★★★★ / ★★★★
“Half man, half ant—all terror!” is the tagline of Lawrence Woolsey’s (John Goodman) new monster film, “Mant!,” strategically released on a weekend when fear is on an all-time high in the Key West, less than hundred miles from Cuba where Soviet missiles threaten nuclear abyss. Gene (Simon Fenton) and his younger brother Dennis (Jesse Lee Soffer) are big horror movie fans and they have made the decision to see next week’s feature. Word has it that it is unlike any other monster flick that came before. And although “Mant!” has not yet been released, there is already protesting outside the movie theater.
Based on the screenplay by Charles S. Haas and directed by Joe Dante, “Matinee” offers a real good time, perfect for anyone who loves the movies. It is funny, entertaining, creative, and offers surprises when one least expects it.
There is an innocence about the film, just like the monster movies in the ‘50s. There is a sweetness between the young characters, from the way Gene teases his little brother to the manner in which Gene treats a potential girlfriend (Lisa Jakub) who is unlike anybody else at school. Particularly fresh is the latter. There is no scene where a boy is depicted to be grossed out by girls, vice-versa. Credit to the screenplay for not being afraid to treat kids and teenagers like they have a heart and a brain.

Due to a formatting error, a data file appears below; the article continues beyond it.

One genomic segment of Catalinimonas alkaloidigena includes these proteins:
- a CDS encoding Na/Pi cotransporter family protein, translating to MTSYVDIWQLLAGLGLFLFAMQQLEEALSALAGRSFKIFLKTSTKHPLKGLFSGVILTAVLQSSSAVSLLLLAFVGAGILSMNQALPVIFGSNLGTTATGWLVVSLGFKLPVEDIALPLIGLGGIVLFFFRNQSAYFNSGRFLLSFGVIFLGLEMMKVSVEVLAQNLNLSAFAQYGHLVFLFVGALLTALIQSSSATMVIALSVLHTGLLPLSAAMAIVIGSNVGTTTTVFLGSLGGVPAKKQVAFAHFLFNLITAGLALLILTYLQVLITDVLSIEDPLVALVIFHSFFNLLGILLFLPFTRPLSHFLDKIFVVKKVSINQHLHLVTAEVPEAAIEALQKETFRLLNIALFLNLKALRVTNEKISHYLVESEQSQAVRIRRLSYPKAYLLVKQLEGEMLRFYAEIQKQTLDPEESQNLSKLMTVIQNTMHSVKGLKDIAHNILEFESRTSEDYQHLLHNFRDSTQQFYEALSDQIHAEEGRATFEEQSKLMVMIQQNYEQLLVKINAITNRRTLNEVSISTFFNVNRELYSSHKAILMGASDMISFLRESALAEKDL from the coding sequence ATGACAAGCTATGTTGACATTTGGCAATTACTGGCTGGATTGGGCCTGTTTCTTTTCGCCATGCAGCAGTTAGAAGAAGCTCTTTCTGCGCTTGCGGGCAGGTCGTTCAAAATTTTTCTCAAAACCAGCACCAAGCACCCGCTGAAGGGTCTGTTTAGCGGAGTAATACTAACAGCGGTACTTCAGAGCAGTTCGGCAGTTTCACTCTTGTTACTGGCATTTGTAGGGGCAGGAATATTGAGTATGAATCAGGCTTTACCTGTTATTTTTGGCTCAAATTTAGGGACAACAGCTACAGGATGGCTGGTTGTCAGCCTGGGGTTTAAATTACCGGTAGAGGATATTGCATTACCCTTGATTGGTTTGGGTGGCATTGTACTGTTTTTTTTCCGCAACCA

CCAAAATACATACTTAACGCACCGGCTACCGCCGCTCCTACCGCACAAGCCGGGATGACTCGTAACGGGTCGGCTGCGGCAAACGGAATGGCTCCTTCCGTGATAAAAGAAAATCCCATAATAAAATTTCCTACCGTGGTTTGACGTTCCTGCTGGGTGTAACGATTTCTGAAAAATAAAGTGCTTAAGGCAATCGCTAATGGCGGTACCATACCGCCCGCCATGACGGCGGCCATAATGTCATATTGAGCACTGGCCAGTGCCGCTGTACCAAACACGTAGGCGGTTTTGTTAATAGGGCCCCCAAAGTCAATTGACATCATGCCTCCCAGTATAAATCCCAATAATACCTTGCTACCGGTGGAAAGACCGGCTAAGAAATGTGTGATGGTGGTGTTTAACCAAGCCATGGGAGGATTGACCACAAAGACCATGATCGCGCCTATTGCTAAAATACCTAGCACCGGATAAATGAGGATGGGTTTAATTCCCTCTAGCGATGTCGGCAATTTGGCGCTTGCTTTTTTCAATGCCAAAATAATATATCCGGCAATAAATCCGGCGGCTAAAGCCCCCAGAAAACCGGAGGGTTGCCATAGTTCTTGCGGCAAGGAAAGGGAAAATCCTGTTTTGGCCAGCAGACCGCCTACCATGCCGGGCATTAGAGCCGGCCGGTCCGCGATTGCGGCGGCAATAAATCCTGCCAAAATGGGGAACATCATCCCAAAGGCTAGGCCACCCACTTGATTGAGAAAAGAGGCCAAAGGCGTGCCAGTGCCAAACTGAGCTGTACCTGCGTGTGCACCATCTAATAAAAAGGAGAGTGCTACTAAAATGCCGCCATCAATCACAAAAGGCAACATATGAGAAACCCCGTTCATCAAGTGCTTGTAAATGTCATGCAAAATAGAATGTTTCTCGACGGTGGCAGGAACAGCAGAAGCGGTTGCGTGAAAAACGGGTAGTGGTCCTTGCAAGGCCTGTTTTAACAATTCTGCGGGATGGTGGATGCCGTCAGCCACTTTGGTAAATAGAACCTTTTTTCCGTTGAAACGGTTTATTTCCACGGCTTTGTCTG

Goodman is at the centerpiece, playing a film producer who is broke. Mr. Woolsey’s many gimmicks to sell the film are riotously amusing, from the way he inspires people who work at the movie theater to the vibrating seats he installs right before moviegoers buy their tickets. There is even a consent form required to be signed by the audience because kids in other cities have supposedly had heart attacks during “Mant!” showings. The look on Dennis’ face reminds us of that tickle we felt in our stomach back when we were children and our little or brother or sister believes just about anything he or she is told.
We get to see a good portion of “Mant!” In a way, we become a part of the audience. They are shown to be having a great time and we get to see why. The black-and-white movie is silly, cheesy, and ridiculous but there is something about it—in terms of visuals, music, and energy—that we cannot help but look away. Though we get to see only several scenes of the monster film, I thought it was actually something I would be interested in watching from beginning to end.
Its weakness is a subplot involving Gene’s classmate, Stan (Omri Katz), and a troublemaker (James Villemaire) who happens to be a poet. Both like the same girl and so the latter threatens the former to back off. Unlike Gene and the girl he likes, this triangle is a tired regurgitation of what we already expect. It might have been better if this subplot had been excised to make room for the real fears of Gene and his family because the head of their household is on a blockade ship by Cuba. Maybe the brothers go to the movies to escape having to think about the possibility that their father might not come back.
“Matinee” offers nostalgia but does not rest on it. It has an active imagination and so we are engaged just about every step of the way. There are jokes on the foreground to be sure but take a second to look in the background once in a while. The film deserves to be seen more than once not for the sake of understanding it completely but to capture the little golden nuggets one might miss the first time around.